Our economies are unavoidably interdependent, our border cultures are (even if our corresponding national prides makes us hesitate when admitting to this) irreversibly interwoven, and forcefully introducing a scalpel into our now-biologically integrated membranes will not only have negative repercussions for us mulatto folks, it will also (and I wish this wasn’t the case) affect Americans, in a deeper way that they can maybe imagine at the moment.
One of the things I most admire about Americans is their capacity solve problems in humane, institutionalized and intelligent (almost prodigious) ways; and, given their track record it is impossible for me to think that this serious, sensitive and bilateral (as in, we would also have to do our part) issue cannot be address in a much more thoughtful manner. The thing is that this has been currently turned into a political issue; a convenient and easily debatable vehicle that is boiling down a very complex natural phenomenon into a game of “is” and “is not." I really think we must take some time out to analyze this challenge with the diligence and objectivity it deserves; because we’re both so close together that we must inevitably tango, and we sure don’t want to be stepping on each other’s toes for the rest of the night.
People could say this problem doesn’t concern me. I am a middle class Mexican student who has had the fortune of being born far away from the needs and wants that prompt our fellow “transnational entrepreneurs” to abandon this incredible land; but they would be wrong. I travel often to the United States; I talk to many Americans and have countless friends there. I admire a great many things about their culture and cannot help but be humbled by Phoenix’s section of the Grand Canyon. Also, I live in Mexico, interact with my country mates on a daily basis, have a multitude of friends here and can’t help but be inspired by the breathtaking stillness and patience of the great Sonora Desert. I’m conflicted, and I really think I shouldn’t be.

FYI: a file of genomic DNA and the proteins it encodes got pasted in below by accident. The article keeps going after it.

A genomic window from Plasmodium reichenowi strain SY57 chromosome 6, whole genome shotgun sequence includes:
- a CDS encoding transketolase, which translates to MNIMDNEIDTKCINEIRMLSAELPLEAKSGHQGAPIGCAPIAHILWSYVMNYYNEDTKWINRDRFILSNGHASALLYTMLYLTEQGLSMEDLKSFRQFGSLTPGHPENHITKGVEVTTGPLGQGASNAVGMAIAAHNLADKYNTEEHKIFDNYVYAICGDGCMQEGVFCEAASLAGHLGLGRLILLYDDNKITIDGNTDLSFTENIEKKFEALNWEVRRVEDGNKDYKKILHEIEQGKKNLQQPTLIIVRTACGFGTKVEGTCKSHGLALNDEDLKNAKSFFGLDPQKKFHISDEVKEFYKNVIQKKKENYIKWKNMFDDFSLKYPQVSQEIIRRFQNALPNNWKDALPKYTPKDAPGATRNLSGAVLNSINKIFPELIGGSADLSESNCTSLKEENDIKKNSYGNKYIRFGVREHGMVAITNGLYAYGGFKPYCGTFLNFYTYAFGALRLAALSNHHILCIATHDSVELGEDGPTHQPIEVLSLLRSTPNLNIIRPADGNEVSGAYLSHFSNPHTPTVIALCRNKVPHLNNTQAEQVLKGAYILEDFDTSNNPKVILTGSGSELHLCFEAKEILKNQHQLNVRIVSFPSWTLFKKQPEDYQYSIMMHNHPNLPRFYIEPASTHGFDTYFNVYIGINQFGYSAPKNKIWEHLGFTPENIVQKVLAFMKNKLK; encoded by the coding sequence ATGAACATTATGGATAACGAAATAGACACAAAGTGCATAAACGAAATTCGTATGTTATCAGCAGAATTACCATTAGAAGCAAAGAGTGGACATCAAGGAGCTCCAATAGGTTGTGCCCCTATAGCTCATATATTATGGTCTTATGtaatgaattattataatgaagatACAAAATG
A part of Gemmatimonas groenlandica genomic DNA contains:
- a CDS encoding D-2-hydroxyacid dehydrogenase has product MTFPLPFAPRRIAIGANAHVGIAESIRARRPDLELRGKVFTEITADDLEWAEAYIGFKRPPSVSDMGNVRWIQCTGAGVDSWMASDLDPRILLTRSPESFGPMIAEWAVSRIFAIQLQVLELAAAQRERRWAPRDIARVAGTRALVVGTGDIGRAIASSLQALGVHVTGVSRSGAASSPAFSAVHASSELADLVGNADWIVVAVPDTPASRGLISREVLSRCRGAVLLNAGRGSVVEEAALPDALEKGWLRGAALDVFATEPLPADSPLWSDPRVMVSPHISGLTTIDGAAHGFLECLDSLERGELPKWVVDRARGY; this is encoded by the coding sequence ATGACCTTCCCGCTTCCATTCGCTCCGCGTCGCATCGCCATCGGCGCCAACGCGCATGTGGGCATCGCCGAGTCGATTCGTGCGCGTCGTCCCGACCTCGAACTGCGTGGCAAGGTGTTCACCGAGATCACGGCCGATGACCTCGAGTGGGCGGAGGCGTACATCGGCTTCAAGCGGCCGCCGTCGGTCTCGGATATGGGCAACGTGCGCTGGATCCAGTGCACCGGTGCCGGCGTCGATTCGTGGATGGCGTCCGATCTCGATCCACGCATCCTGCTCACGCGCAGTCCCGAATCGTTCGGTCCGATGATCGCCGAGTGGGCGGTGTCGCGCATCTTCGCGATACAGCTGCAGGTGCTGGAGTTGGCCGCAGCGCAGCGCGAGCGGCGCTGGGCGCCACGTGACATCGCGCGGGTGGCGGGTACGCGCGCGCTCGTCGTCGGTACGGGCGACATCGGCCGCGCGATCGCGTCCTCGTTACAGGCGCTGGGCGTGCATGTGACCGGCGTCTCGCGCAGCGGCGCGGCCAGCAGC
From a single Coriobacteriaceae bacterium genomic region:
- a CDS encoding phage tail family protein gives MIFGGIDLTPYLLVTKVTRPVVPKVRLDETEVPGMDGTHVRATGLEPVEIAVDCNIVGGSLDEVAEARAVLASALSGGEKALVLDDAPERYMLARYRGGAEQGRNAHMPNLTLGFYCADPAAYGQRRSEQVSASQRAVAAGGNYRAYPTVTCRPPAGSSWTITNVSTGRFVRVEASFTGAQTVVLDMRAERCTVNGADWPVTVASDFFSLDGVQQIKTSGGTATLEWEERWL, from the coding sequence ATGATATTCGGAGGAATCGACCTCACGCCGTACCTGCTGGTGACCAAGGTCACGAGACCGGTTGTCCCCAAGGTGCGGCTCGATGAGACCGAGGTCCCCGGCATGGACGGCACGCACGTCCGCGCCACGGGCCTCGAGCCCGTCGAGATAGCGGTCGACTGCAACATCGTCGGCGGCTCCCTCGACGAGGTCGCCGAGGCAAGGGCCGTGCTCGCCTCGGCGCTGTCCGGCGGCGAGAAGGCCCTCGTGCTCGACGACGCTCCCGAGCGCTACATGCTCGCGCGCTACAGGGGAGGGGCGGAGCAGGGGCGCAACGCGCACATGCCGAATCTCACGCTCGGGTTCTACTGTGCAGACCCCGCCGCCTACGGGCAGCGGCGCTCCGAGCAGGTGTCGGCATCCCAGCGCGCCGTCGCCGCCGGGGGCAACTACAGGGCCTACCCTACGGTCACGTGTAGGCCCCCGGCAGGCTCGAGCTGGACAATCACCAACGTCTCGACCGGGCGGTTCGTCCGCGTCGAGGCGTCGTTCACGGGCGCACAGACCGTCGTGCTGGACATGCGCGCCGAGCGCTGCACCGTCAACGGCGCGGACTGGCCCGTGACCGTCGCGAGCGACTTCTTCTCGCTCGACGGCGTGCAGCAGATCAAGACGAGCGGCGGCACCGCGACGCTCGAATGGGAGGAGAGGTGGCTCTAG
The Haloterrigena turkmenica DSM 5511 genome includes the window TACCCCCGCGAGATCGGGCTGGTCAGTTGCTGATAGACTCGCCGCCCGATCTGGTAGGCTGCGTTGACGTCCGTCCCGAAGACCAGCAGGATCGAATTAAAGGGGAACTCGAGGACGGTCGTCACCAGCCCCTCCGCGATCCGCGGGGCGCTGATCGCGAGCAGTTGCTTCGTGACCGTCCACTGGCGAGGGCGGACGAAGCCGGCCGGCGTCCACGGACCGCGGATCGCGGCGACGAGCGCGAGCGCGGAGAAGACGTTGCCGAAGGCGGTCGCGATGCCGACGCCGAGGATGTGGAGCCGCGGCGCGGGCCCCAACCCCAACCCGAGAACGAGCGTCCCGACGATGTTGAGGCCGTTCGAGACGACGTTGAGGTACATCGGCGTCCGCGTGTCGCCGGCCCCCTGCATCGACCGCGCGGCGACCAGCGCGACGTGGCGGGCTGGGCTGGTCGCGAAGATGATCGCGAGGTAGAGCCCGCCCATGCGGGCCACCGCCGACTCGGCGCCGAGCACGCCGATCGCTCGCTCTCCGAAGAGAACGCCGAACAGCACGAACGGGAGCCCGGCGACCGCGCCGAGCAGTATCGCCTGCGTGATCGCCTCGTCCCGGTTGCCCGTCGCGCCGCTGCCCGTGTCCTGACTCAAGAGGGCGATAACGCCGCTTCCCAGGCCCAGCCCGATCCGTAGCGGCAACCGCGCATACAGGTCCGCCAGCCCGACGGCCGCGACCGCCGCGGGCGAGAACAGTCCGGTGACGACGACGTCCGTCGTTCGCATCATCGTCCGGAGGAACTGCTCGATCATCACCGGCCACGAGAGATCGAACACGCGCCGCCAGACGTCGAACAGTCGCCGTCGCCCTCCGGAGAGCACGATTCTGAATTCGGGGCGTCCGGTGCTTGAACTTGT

It pains me because we are next-door neighbors. It really strikes a chord because we should be complimenting each other, fortifying our mutual economies, forging a stoic North American continent with the quality and stature needed to insure out heads are held high in this ever-evolving and globalized world. It shatters my day because it’s obvious that deep down we both want to be friends (or true allies, at least) but don’t know how to evaporate our skepticism and our fears.
We could think that this issue will transcend no further than a bunch of upcoming primaries, but laws tend to linger for long periods of time and alter paradigms in significant ways. We could assume that what’s done is done and that this cautionary tale is just a waste of energy and time, but I would really hope this not be the case. I cross my fingers that we can somehow alter our course, even if it is just a little, before we find out that we were terribly, terribly wrong.
[Miguel Villarreal blogs from Monterrey, México.]